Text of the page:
The U.S. IGA web site says they have a "fraternal relationship" with the Canadian IGA. I don't know if that means they get together at the supermarket reunions and punch each other in the arm, or if they're eyeing each other with suspicion from across the border, or what.
Since it is, as the name implies, an association of independent grocers, each IGA store is unique, and may be anything from a gigantic modern supermarket in the suburbs to an old brick general store on Main Street.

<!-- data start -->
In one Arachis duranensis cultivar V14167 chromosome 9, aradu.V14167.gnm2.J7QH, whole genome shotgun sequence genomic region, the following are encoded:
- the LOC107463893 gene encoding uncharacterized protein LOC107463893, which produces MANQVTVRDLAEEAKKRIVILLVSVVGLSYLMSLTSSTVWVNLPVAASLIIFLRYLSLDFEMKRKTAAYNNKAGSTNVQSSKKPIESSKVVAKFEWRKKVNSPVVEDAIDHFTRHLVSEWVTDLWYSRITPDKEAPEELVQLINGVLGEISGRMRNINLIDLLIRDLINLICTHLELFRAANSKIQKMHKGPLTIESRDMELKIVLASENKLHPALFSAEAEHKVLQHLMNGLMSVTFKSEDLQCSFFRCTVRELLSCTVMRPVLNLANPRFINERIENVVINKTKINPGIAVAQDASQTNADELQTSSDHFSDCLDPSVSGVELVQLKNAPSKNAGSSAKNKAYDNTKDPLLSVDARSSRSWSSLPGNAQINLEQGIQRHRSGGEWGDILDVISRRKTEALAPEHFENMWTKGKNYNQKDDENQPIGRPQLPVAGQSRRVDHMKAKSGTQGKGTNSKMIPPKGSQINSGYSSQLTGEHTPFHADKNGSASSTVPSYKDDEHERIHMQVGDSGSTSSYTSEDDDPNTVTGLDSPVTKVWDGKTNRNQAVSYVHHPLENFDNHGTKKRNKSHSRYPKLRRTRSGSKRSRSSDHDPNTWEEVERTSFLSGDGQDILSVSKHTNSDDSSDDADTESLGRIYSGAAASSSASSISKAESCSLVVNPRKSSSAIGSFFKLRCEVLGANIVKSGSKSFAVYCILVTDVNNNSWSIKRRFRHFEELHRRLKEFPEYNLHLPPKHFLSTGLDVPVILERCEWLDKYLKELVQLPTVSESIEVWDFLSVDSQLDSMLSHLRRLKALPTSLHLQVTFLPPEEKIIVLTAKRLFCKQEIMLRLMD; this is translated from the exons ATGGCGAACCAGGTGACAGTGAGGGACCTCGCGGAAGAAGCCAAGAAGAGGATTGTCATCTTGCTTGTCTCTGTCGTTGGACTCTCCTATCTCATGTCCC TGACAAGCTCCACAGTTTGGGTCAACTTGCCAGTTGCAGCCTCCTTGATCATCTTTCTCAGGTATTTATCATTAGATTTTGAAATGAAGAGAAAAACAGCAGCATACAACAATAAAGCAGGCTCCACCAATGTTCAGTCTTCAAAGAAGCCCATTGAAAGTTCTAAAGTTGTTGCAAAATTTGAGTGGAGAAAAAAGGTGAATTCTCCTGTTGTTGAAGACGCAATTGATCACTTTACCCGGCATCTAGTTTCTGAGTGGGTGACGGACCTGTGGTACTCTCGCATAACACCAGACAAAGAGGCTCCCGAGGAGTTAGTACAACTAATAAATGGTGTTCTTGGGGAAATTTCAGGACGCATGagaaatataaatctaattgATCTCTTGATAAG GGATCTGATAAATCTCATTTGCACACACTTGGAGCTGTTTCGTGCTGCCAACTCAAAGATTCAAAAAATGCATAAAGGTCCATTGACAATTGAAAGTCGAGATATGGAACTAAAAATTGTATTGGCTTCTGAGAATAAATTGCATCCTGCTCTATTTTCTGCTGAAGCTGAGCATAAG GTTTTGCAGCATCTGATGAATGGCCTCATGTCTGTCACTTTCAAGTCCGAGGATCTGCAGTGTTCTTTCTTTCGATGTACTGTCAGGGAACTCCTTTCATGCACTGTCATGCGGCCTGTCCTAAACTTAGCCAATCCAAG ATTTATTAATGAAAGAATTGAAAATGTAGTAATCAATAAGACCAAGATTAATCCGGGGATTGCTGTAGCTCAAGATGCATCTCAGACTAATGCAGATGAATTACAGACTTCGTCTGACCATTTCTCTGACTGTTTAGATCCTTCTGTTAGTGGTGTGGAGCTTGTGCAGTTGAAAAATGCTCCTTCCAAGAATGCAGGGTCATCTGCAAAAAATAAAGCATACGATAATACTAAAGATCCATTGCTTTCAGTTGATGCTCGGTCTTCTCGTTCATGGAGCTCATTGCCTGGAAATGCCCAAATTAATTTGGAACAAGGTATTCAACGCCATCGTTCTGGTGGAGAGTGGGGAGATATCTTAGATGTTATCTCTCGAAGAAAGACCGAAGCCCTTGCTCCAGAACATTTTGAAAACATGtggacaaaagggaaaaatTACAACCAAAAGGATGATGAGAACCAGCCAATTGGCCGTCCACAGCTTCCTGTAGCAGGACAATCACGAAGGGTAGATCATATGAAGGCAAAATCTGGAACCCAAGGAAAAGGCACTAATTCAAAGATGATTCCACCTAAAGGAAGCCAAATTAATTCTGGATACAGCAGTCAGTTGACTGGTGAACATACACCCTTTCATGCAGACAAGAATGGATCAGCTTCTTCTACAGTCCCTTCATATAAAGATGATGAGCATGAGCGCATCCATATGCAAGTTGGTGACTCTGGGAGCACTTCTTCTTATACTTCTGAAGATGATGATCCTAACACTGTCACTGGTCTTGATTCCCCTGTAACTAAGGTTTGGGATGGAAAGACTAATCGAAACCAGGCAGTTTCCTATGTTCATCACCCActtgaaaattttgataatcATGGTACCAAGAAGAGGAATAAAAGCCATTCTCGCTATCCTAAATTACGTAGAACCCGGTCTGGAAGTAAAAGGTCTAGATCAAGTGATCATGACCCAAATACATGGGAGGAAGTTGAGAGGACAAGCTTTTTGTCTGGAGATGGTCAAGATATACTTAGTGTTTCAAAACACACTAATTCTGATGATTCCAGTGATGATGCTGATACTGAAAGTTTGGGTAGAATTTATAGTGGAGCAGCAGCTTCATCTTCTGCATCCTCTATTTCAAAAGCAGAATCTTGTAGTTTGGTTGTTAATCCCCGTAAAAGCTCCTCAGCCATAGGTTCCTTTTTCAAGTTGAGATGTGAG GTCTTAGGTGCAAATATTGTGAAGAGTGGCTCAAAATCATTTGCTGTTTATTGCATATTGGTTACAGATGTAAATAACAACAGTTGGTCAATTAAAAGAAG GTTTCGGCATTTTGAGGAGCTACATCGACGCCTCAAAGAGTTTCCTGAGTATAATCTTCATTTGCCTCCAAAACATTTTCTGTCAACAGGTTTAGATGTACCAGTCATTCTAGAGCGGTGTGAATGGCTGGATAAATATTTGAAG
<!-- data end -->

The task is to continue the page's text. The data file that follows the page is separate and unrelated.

Some of their stores used to go by the moniker "IGA Foodliner," spelled out on the facade with each letter painted in red on its own individual white rectangle. Whether that was supposed to mean that the stores were the size of an ocean liner, or that the interiors were lined with food, no one can say.
I have in my collection a radio jingle for IGA from the early 1970s:
We invite you
To your neighborhood IGA
It's easy shopping, friendly IGA
Where else but IGA?
That pretty much says it all.